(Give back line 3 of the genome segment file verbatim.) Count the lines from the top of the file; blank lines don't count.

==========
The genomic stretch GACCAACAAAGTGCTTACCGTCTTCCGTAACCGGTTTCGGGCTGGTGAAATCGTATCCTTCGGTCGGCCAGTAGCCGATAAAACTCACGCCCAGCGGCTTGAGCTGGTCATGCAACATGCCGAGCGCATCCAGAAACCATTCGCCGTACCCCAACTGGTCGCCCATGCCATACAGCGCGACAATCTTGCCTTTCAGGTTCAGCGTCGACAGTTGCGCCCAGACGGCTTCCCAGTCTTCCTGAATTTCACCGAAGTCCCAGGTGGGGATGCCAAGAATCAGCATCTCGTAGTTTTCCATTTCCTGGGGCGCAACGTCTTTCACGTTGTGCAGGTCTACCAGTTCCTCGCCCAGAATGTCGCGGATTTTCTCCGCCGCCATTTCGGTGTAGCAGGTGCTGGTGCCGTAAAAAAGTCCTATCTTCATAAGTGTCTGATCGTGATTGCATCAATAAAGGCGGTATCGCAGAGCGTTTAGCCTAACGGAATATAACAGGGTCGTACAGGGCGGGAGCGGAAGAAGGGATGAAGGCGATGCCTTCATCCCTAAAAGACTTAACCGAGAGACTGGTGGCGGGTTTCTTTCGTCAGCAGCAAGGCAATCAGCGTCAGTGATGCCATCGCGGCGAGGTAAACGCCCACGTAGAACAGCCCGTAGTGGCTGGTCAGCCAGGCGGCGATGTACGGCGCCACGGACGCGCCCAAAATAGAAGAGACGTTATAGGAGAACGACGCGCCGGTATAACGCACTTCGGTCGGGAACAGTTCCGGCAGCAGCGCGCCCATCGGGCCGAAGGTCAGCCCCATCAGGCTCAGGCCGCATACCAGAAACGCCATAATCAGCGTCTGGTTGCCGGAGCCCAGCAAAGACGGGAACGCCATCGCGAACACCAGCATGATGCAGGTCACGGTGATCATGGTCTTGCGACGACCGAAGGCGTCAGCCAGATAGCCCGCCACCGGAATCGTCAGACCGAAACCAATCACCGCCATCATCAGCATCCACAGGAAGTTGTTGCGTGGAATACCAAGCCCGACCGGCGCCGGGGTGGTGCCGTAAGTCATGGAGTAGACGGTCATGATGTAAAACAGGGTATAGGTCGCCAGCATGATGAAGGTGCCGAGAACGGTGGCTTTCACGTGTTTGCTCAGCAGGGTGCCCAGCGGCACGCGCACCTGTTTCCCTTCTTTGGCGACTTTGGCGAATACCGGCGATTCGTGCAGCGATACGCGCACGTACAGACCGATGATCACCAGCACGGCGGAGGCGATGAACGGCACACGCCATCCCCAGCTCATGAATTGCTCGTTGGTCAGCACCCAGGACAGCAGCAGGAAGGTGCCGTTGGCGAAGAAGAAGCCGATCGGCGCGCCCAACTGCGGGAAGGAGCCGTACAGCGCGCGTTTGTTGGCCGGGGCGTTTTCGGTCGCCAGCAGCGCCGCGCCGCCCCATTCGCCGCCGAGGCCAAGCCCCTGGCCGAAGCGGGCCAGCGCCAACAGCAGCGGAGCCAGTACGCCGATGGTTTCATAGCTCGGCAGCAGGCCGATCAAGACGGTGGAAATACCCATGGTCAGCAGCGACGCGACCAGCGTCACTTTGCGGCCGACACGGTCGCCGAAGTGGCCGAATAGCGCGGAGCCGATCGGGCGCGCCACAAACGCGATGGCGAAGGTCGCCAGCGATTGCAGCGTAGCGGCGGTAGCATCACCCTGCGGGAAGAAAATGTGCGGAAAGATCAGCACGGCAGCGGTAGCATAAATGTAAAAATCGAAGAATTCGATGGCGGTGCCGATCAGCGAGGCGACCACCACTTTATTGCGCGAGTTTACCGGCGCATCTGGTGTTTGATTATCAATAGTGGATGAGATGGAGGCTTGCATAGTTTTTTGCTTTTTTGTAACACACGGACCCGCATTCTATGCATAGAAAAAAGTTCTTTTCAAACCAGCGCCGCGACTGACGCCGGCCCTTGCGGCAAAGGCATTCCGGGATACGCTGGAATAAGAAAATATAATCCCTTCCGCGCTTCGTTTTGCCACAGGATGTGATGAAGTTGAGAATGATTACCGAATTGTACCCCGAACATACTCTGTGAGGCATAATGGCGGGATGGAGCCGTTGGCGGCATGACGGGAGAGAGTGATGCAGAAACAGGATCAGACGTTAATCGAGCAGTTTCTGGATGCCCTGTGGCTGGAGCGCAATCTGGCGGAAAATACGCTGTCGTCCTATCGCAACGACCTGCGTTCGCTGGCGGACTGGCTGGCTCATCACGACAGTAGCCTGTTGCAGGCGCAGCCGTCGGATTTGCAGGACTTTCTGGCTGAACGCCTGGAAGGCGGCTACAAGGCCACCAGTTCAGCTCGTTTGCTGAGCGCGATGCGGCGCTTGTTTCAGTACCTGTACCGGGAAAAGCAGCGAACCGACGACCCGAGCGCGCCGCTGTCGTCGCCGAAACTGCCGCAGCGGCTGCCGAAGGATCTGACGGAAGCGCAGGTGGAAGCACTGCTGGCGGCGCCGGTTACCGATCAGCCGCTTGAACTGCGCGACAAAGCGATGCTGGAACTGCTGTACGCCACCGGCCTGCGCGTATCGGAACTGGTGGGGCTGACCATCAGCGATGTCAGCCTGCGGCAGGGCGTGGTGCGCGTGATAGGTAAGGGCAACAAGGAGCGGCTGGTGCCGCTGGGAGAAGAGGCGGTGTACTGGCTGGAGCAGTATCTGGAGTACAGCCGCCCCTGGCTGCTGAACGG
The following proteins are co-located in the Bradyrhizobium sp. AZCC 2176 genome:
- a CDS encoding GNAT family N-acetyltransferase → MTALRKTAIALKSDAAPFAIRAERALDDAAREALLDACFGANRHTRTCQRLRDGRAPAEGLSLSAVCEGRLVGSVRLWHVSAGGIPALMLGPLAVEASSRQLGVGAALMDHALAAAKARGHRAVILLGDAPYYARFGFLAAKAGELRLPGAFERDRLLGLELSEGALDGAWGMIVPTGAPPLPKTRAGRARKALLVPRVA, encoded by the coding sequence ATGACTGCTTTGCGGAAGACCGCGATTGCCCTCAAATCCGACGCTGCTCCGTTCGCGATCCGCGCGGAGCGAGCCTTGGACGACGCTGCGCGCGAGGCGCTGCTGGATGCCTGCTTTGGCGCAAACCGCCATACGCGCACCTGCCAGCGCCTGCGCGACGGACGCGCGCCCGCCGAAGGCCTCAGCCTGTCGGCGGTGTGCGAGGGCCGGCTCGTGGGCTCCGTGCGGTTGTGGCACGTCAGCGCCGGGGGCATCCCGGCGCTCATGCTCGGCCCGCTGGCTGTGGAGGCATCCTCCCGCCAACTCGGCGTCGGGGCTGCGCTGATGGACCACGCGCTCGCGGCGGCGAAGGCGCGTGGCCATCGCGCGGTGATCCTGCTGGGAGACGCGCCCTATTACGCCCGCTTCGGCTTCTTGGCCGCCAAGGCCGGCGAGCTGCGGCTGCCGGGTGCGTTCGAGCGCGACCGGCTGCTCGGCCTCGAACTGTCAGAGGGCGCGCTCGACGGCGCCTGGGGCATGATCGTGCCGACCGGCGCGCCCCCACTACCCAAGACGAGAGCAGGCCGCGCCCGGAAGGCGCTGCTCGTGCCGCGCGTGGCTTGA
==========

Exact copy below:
- a CDS encoding GNAT family N-acetyltransferase → MTALRKTAIALKSDAAPFAIRAERALDDAAREALLDACFGANRHTRTCQRLRDGRAPAEGLSLSAVCEGRLVGSVRLWHVSAGGIPALMLGPLAVEASSRQLGVGAALMDHALAAAKARGHRAVILLGDAPYYARFGFLAAKAGELRLPGAFERDRLLGLELSEGALDGAWGMIVPTGAPPLPKTRAGRARKALLVPRVA, encoded by the coding sequence ATGACTGCTTTGCGGAAGACCGCGATTGCCCTCAAATCCGACGCTGCTCCGTTCGCGATCCGCGCGGAGCGAGCCTTGGACGACGCTGCGCGCGAGGCGCTGCTGGATGCCTGCTTTGGCGCAAACCGCCATACGCGCACCTGCCAGCGCCTGCGCGACGGACGCGCGCCCGCCGAAGGCCTCAGCCTGTCGGCGGTGTGCGAGGGCCGGCTCGTGGGCTCCGTGCGGTTGTGGCACGTCAGCGCCGGGGGCATCCCGGCGCTCATGCTCGGCCCGCTGGCTGTGGAGGCATCCTCCCGCCAACTCGGCGTCGGGGCTGCGCTGATGGACCACGCGCTCGCGGCGGCGAAGGCGCGTGGCCATCGCGCGGTGATCCTGCTGGGAGACGCGCCCTATTACGCCCGCTTCGGCTTCTTGGCCGCCAAGGCCGGCGAGCTGCGGCTGCCGGGTGCGTTCGAGCGCGACCGGCTGCTCGGCCTCGAACTGTCAGAGGGCGCGCTCGACGGCGCCTGGGGCATGATCGTGCCGACCGGCGCGCCCCCACTACCCAAGACGAGAGCAGGCCGCGCCCGGAAGGCGCTGCTCGTGCCGCGCGTGGCTTGA